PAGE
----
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In Sanbornton, Boston Post Cane passes to Brenda Connelly

Brenda Connelly, 97, is Sanbornton's newest recipient of the Boston Post Cane. The 97-year-old has lived in Sanbornton since moving there with her husband Robert in 1968. Donna Rhodes. (click for larger version)
July 29, 2009
SANBORNTON — It was a surprise to Brenda Gilman Connelly when family, friends, neighbors and Sanbornton Town Officials showed up on her doorstep last Friday bearing gifts. Even more of a surprise was the introduction of granddaughter and great-grandson of Dr. Winnifred Chase, Kara and Liam Downes, who were there to pass the Boston Post Cane to Connelly. Dr. Chase, the last honoree, died on May first of this year just before her 100th birthday. Presenting the cane to the next recipient, said Kara, was a pleasure.

Connelly sat quietly in the living room as she was bestowed with flowers and gifts from well-wishers. Her daughter Doree, son-in-law Amos and great-granddaughter Kayla all traveled from Lee and Nottingham to enjoy the presentation with her.

Born the youngest of five girls on Sept. 16, 1912 in Strong, Maine, Connelly has had a storied life, one she loves sharing with others. She told rollicking tales of her adventures in the outdoors but also talked about somber times, like when her father was found crushed to death while working in the family's woodlot. Connelly recalled her grandparents making the awful discovery.

"It was a terrible shock," she said. "The saddest day of my life."

She went on to graduate high school in June of 1930 from Wilton Academy where she enjoyed many sports. Arriving at home one day she found Robert Connelly with her mother, asking permission to marry her. Brenda was caught off-guard and could only reply "I guess so" when he proposed. Regardless of her surprise, they married a month later on July 3, 1930 and enjoyed 59 years together before he passed in 1989.

Robert worked in woolen mills and they eventually moved from Maine to Lebanon, where she raised her 2-year-old daughter Doree. Two sons the couple also had did not survive to "extend the family," as her son-in-law Amos conveyed. The Connelly's moved to Sanbornton in 1968, and she has lived there ever since.

Never having held a job, Connelly worked hard all the same throughout her life. She cooked, cleaned, tended her gardens, raised her children and for fun, went hunting and fishing with her husband.

"In 1956 we had a cabin built in Pittsburg," Connelly recalled. "We spent a lot of time up there."

An avid outdoorswoman, Connelly chuckled when asked about her biggest hunting trophy.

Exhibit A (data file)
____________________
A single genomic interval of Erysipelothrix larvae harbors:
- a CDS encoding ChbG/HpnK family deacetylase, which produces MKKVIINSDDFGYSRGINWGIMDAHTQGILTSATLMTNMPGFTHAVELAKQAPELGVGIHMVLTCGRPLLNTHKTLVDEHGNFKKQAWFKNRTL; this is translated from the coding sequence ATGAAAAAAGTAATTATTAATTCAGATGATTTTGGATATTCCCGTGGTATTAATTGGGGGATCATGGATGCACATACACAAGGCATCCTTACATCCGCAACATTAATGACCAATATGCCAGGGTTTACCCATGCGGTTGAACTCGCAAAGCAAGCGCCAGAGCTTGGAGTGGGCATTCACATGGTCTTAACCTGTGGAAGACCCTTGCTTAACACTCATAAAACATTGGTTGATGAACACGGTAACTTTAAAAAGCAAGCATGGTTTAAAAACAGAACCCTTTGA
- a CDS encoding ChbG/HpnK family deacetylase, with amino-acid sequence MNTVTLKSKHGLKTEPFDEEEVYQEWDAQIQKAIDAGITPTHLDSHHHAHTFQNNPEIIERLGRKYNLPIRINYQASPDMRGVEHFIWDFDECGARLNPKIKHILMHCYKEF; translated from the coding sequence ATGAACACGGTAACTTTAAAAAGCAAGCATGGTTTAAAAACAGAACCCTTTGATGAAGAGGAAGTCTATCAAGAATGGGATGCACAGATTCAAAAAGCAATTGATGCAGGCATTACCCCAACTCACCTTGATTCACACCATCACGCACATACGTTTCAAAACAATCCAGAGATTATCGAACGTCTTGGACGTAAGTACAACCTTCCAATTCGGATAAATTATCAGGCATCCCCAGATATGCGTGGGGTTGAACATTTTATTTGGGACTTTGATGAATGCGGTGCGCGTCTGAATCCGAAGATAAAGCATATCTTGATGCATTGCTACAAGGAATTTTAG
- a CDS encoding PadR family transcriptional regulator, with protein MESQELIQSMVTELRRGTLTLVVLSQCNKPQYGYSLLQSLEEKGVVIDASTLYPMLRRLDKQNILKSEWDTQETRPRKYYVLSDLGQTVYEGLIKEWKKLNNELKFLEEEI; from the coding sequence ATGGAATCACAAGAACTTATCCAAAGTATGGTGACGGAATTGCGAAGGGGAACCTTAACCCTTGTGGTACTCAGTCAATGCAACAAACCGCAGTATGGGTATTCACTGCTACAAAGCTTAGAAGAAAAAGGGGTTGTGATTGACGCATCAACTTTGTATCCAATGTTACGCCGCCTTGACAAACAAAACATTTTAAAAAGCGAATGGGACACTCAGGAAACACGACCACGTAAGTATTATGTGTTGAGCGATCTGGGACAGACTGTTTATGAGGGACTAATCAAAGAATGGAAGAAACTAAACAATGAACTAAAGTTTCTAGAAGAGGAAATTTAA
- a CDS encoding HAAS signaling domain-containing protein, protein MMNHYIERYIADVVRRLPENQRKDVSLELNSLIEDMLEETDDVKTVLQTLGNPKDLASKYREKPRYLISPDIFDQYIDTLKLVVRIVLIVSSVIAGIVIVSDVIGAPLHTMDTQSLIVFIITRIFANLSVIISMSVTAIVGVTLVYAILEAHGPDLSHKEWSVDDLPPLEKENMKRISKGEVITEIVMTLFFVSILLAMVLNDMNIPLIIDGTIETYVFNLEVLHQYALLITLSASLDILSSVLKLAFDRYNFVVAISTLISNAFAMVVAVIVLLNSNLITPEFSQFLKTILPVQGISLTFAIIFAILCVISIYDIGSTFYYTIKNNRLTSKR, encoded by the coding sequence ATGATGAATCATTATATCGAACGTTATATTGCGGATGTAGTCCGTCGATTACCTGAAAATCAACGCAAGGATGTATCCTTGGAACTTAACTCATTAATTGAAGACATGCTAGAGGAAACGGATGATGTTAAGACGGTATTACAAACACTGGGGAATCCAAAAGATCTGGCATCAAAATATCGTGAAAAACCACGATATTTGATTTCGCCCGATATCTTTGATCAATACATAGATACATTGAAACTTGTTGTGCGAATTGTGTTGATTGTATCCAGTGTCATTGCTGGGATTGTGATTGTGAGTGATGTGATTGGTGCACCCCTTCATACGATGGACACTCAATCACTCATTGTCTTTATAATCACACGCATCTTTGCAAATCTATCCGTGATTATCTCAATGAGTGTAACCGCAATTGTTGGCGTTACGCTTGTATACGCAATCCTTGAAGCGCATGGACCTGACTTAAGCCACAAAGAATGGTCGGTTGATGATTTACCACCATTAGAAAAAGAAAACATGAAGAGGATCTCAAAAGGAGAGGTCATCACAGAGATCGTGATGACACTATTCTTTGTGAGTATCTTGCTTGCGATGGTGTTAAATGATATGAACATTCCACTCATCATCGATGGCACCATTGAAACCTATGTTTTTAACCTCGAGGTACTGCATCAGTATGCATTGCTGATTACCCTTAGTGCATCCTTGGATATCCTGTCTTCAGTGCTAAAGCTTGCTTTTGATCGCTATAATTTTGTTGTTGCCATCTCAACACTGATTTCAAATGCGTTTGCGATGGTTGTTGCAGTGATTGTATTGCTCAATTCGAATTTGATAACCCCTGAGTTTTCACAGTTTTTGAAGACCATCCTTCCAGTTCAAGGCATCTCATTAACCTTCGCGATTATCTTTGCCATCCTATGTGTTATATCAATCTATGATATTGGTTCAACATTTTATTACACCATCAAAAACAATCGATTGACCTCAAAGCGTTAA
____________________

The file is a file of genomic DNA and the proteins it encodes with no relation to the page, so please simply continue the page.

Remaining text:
"I shot a buck once," she said. "I walked over, walked around him and then patted him on the head. I hooted to my husband to let him know. Then, when I turned around, the deer got up and I thought 'Oh no you don't,' but he did. He got up and walked away."

She got a lot of good-humored teasing from her husband the next day when he shot a deer. "See," he told her, "mine don't get up and leave!"

Today she still deals with wildlife but without a gun in tow. Many a neighboring bear has dropped by to visit her wooded backyard. If they find a birdfeeder is empty, they look in the windows for something to eat. One bear last year even took out a window screen while looking for a snack.

"I've had another one out there while I was hanging laundry on the clothesline. He watched me and I watched him," she said with a smile. "Then I came in and he rolled around on the grass and stretched out to watch cars go by. I don't holler, I don't fuss at them. I just keep quiet."

Connelly enjoys the wildlife and tries not to bother the bears as long as they don't bother her.

"One looked in my bedroom window one night, so I got a flashlight and shined it at him," she remembered. "He didn't like that so down he went and that was that."

Today she still holds a driver's license. Having just successfully passed her driver's test, her license was renewed for five more years. Neighbors report she is a great driver still and they never think twice when they see her coming down the road.

"I don't drive at night," Connelly said. "I go out early and run my errands and do my laundry and that's all."

An avid sports fan, she was thrilled when the Red Sox won the World Series but also enjoys the Patriots.

"I just love football," she grinned. "And golf? Well, the last three holes are the best."

She has also skiied, snowshoed and enjoyed almost any outdoor sport through the years.

Connelly is proud of her family today, she said. The last of the five Gilman daughters, she is a mother of one, grandmother to eight, great-grandmother of 26 and boasts four great-great-grandchildren.

"Imagine that," she said. "I'm a part of five generations."

In 2009, the Boston Post Cane is celebrating 100 years of honoring the oldest resident of communities throughout New England. Beginning in 1909 by the Boston Post newspaper, a special cane was presented to 431 towns to be awarded to their oldest resident. The recipient maintains the cane as long as they are alive and reside in the town.

"This is wonderful," Connelly said, the cane held proudly by her side. "Kind of a surprise!"

Varney Smith
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